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This Place: The Oregon Coast is a Place Like No Other

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thisplaceDo you love the Oregon Coast? Those who know its wild and rugged edges would have a hard time saying “no”, and they’ll appreciate the short film This Place, which quietly and gently attempts to capture the natural and cultural beauty of the Oregon Coast. 

I say “attempts” because as one who grew up on the southern Oregon Coast, I get a bit prickly when people get in a van in Portland, hit the 101, drive down as far as Newport and say they’ve seen it all. This Place, which was produced by a team of media marketers from what coast-dwellers call “The Valley”, always seems on the verge of holding weight but can’t speak louder than its white-noise soundscape. Maybe if the producers had traveled farther south, they would have captured more footage of decaying lumber mills and the crumbling highway that constantly threatens to fall into the sea—the Oregon Coast I know, weathered but enduring.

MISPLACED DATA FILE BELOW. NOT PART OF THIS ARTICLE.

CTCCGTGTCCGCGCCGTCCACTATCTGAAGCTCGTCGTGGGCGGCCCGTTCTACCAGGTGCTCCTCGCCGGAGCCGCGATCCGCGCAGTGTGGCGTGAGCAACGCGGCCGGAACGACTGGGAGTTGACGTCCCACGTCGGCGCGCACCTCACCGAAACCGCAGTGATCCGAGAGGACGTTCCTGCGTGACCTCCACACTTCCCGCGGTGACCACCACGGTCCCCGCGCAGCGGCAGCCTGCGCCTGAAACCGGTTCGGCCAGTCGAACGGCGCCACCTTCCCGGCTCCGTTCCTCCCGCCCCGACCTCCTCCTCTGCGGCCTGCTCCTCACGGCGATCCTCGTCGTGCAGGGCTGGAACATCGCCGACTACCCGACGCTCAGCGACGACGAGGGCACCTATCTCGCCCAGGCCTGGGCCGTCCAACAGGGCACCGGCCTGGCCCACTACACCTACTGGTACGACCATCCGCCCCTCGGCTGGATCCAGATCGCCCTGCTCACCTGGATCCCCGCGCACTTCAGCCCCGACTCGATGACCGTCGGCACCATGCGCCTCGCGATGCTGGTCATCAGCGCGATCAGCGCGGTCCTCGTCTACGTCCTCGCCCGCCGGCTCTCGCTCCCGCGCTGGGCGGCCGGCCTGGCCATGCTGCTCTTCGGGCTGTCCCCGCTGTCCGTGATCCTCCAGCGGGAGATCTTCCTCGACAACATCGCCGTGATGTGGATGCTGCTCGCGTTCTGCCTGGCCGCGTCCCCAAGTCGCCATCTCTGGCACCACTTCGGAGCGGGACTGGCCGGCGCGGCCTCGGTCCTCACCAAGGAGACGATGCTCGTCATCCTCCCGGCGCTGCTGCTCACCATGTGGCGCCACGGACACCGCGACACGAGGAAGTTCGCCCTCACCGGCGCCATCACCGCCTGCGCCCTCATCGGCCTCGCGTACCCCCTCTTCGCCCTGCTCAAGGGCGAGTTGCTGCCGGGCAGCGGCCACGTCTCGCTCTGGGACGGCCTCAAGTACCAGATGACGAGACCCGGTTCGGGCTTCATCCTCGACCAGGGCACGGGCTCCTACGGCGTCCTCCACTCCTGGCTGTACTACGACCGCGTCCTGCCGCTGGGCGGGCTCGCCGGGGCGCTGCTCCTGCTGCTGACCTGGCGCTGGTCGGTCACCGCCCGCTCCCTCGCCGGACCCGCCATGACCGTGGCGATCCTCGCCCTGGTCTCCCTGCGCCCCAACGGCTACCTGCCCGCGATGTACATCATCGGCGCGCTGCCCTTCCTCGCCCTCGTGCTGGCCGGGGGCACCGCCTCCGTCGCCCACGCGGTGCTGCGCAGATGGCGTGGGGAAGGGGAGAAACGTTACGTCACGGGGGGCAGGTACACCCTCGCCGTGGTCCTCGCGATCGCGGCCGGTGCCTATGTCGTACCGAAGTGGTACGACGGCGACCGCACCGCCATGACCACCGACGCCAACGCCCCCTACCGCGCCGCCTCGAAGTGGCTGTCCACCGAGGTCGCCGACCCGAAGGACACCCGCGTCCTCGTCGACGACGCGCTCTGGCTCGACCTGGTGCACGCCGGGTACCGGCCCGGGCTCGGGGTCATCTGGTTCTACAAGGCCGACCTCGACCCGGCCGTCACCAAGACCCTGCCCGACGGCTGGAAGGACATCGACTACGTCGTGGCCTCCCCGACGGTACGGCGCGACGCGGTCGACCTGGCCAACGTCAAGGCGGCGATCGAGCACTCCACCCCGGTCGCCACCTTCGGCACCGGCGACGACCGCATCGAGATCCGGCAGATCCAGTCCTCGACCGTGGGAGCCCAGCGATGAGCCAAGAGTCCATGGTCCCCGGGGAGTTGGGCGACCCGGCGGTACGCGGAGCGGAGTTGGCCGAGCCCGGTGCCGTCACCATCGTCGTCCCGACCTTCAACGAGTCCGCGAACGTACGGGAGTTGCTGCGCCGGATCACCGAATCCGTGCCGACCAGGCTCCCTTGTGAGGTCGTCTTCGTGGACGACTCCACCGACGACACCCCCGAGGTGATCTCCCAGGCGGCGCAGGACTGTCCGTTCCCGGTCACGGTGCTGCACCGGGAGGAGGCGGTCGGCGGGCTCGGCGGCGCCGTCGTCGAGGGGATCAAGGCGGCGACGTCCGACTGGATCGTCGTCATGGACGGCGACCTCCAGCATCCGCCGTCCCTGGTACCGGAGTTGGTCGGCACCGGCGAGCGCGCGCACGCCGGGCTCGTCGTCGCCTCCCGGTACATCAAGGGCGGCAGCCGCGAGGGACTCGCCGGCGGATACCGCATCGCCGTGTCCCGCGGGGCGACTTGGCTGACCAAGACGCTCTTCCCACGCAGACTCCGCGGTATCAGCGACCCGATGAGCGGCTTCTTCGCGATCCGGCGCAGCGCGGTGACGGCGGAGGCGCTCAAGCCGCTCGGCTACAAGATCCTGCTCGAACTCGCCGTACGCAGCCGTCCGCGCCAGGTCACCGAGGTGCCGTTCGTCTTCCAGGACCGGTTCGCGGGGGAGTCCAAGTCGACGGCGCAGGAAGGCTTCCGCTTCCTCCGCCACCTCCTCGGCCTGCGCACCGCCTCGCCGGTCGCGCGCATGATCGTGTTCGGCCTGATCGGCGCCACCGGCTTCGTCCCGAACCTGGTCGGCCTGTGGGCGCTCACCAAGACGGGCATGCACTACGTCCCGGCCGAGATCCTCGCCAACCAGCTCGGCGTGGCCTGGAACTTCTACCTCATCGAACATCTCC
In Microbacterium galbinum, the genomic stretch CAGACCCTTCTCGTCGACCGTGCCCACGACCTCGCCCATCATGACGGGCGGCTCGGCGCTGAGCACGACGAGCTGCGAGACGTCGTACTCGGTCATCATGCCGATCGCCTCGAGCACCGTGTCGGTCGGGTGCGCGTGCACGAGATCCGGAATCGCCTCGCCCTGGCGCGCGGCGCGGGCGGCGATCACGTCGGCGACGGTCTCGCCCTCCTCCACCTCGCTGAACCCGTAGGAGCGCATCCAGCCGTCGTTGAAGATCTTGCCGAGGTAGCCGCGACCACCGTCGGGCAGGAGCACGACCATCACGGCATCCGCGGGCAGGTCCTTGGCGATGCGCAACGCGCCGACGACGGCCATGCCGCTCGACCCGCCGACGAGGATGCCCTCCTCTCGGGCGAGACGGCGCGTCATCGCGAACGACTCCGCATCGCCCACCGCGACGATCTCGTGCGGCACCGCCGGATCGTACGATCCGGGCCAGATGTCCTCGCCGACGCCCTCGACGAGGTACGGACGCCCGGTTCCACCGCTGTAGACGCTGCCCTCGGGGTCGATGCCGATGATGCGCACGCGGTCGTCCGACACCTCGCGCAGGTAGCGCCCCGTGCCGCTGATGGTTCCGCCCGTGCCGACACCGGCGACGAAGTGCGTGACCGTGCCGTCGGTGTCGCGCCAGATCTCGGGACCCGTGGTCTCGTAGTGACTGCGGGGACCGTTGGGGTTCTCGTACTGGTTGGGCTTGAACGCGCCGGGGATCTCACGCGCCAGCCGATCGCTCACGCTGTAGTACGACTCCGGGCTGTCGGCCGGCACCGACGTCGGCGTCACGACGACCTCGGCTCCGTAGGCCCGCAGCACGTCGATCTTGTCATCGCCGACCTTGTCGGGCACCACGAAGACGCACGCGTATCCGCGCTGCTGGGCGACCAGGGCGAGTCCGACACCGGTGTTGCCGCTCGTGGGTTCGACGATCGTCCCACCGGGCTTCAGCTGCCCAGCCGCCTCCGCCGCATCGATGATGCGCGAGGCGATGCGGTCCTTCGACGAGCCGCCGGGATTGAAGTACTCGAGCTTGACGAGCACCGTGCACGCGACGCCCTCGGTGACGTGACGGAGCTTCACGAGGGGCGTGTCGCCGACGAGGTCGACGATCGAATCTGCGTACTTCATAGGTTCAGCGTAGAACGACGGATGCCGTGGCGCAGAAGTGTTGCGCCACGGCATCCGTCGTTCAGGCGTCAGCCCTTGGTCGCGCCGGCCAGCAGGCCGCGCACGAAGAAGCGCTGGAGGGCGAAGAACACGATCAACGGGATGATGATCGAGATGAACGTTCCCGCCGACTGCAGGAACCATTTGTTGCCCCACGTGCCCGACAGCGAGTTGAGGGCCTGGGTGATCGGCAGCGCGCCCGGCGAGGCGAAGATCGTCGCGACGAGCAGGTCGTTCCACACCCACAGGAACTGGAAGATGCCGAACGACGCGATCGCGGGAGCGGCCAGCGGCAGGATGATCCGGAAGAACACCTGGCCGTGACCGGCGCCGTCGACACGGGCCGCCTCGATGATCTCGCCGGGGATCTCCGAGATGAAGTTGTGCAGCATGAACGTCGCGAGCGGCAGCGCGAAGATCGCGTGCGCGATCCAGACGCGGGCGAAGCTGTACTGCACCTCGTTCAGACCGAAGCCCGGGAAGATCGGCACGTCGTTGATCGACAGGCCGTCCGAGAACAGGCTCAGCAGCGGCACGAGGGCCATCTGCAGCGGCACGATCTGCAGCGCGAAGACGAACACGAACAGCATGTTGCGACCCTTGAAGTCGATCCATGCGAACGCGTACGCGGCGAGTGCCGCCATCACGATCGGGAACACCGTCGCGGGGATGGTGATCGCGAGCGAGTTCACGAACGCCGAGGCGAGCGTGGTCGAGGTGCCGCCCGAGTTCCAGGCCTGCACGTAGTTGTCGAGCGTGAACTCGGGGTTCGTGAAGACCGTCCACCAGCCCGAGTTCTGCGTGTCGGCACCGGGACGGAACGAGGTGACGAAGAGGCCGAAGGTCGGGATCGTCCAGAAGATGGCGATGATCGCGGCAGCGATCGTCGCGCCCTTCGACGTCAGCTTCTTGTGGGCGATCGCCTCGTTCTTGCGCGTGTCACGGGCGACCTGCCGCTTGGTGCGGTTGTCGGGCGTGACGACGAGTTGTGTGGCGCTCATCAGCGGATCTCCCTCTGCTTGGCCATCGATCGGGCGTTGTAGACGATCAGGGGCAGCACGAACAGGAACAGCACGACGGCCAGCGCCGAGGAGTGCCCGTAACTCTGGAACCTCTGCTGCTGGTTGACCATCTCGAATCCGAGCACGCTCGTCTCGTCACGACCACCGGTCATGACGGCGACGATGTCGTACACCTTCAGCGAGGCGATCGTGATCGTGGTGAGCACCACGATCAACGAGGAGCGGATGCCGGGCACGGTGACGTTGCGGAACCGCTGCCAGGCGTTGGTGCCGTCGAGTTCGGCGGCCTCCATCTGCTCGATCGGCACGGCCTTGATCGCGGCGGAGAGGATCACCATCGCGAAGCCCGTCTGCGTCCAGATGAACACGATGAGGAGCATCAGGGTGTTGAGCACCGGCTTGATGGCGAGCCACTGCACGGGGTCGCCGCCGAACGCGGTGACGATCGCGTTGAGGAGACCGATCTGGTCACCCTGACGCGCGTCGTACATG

But I’m glad no Valley creatives in a retro van have offloaded in Port Orford or Smith River toting video cameras (yet). Our buildings may not be falling apart as charmingly as the tourist-ready structures featured in This Place, but it belongs to those who live there, not to those who would seek to turn it into clickbait for an advertising firm. 

Watch This Place (which you can see and interact with at ThisPlaceJournal.com) for dreamy footage of sand, surf, pretty girls and rosy-cheeked fishermen. Walk away inspired to see the Oregon Coast—the whole thing or any small part of it—first hand, but leave the cameras at home. The rain and wind will just destroy them, and you’ll get a better picture in the simple format of memory. 


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